While the volunteer crew was scaling the roof, University of Pennsylvania Architecture professer Frank Matero organized a partnership between the Church, the University of Pennsylvania and the Preservation Program. The project began with a careful recording of the building. Students and faculty created measured drawings, rectified photographs and detailed images of existing conditions. The next step was an in-depth study of the actual fabric of the building. Students examined how the church was made and assessed the current condition of each part of the church. The data will provide a blueprint for treatment recommendations, cost estimates and a schedule of work.

“Everything here is salvageable,” said Matero. “We hope through good study and a slow and deliberate process of restoration, the church can get their building back.”

Some students plan to volunteer on church construction projects this summer, while a new group of students will return to the church in the fall to complete further academic coursework.

“This project will take quite a bit of time,” said Matero. “By setting up a program between the church and the university, I am hopeful that several generations of classes will be able to participate and build on the work of their predecessors.”

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The Preservation Alliance, Partners for Sacred Places, University of Pennsylvania and Hidden City are active in their support of the restoration of the 19th Street Baptist Church due to it’s architectural significance.

The building was designed by famed Philadelphia architect Frank Furness and his partner George Hewitt. It is the only green polychromatic serpentine church in existence. Furness designed more than three hundred buildings in Philadelphia, including the Pennsylvania Academy of Fine Arts and the Fisher Fine Arts Gallery, located at the University of Pennsylvania.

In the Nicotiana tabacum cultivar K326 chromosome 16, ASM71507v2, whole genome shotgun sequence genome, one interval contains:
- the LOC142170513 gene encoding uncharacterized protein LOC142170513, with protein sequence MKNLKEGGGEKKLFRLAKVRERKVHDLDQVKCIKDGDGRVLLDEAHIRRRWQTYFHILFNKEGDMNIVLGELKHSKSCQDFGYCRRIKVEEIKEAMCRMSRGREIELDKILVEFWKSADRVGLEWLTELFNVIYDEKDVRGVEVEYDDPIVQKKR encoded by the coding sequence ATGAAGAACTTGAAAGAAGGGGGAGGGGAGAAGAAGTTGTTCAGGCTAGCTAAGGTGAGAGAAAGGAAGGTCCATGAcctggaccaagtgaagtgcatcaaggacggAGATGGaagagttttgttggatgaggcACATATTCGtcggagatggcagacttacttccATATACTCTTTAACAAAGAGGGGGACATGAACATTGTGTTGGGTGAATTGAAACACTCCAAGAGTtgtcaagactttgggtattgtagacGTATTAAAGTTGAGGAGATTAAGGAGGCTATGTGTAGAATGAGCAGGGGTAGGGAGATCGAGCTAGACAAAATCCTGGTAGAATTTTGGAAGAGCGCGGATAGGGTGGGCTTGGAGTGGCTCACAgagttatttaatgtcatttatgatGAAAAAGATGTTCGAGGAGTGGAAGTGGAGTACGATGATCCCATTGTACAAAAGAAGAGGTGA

The church is home to impressive and valuable stained glass windows by the New Jersey firm Slack and Booth, who created some of the most elaborate Victorian stained-glass windows of the turn of the century. A recent study determined that the large triptych windows above the pulpit have an estimated value of over $1 million.

In addition to the aesthetic and architectural value of the building, the congregation has an important social history. Built in 1874 as an Episcopalian church – an extension of St. Peter’s, the church provided missionary service to churchgoers in the working class neighborhood. The 19th Street Baptist Church bought the building for $30,000 in 1944 and turned it into an anchor in the community.

“We are looking forward to great things,” said Winborne. “We are looking for people to rise up and to build, so we are excited about what is going to take place.”

Pastor Winborne leads the congregation in worship during the Sunday church service, which is held in a restored section of the church.
Pastor Winborne leads the congregation in worship during the Sunday church service, which is held in a restored section of the church.


Text, Images, and Video by Jessica Griffin